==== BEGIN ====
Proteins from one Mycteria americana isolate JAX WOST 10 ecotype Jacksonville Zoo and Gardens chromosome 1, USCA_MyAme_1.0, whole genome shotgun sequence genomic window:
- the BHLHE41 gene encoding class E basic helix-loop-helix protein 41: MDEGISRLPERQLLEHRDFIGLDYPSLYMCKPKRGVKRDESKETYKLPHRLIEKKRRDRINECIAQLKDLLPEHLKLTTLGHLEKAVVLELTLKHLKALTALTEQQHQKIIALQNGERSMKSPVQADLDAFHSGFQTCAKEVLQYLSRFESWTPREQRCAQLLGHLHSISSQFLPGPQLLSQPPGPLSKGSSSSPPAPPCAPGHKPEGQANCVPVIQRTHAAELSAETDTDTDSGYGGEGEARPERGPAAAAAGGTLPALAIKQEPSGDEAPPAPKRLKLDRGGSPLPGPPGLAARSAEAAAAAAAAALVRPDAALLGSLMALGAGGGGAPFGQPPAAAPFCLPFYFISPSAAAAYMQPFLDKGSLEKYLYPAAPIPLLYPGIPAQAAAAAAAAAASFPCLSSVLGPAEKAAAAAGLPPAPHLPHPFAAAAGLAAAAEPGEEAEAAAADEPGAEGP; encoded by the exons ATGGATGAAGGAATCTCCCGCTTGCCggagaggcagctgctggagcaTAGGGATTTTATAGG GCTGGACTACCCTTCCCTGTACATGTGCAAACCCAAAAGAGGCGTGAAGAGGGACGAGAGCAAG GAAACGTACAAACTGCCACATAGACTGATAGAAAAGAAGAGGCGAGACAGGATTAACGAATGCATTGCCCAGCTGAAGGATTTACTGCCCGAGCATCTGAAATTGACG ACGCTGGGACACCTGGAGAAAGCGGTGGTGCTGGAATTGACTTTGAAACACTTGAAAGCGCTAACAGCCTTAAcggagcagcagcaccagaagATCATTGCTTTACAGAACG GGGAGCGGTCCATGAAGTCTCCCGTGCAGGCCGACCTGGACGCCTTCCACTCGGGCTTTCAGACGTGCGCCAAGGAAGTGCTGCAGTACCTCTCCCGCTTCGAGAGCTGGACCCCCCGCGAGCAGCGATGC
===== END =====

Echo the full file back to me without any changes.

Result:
Proteins from one Mycteria americana isolate JAX WOST 10 ecotype Jacksonville Zoo and Gardens chromosome 1, USCA_MyAme_1.0, whole genome shotgun sequence genomic window:
- the BHLHE41 gene encoding class E basic helix-loop-helix protein 41: MDEGISRLPERQLLEHRDFIGLDYPSLYMCKPKRGVKRDESKETYKLPHRLIEKKRRDRINECIAQLKDLLPEHLKLTTLGHLEKAVVLELTLKHLKALTALTEQQHQKIIALQNGERSMKSPVQADLDAFHSGFQTCAKEVLQYLSRFESWTPREQRCAQLLGHLHSISSQFLPGPQLLSQPPGPLSKGSSSSPPAPPCAPGHKPEGQANCVPVIQRTHAAELSAETDTDTDSGYGGEGEARPERGPAAAAAGGTLPALAIKQEPSGDEAPPAPKRLKLDRGGSPLPGPPGLAARSAEAAAAAAAAALVRPDAALLGSLMALGAGGGGAPFGQPPAAAPFCLPFYFISPSAAAAYMQPFLDKGSLEKYLYPAAPIPLLYPGIPAQAAAAAAAAAASFPCLSSVLGPAEKAAAAAGLPPAPHLPHPFAAAAGLAAAAEPGEEAEAAAADEPGAEGP; encoded by the exons ATGGATGAAGGAATCTCCCGCTTGCCggagaggcagctgctggagcaTAGGGATTTTATAGG GCTGGACTACCCTTCCCTGTACATGTGCAAACCCAAAAGAGGCGTGAAGAGGGACGAGAGCAAG GAAACGTACAAACTGCCACATAGACTGATAGAAAAGAAGAGGCGAGACAGGATTAACGAATGCATTGCCCAGCTGAAGGATTTACTGCCCGAGCATCTGAAATTGACG ACGCTGGGACACCTGGAGAAAGCGGTGGTGCTGGAATTGACTTTGAAACACTTGAAAGCGCTAACAGCCTTAAcggagcagcagcaccagaagATCATTGCTTTACAGAACG GGGAGCGGTCCATGAAGTCTCCCGTGCAGGCCGACCTGGACGCCTTCCACTCGGGCTTTCAGACGTGCGCCAAGGAAGTGCTGCAGTACCTCTCCCGCTTCGAGAGCTGGACCCCCCGCGAGCAGCGATGC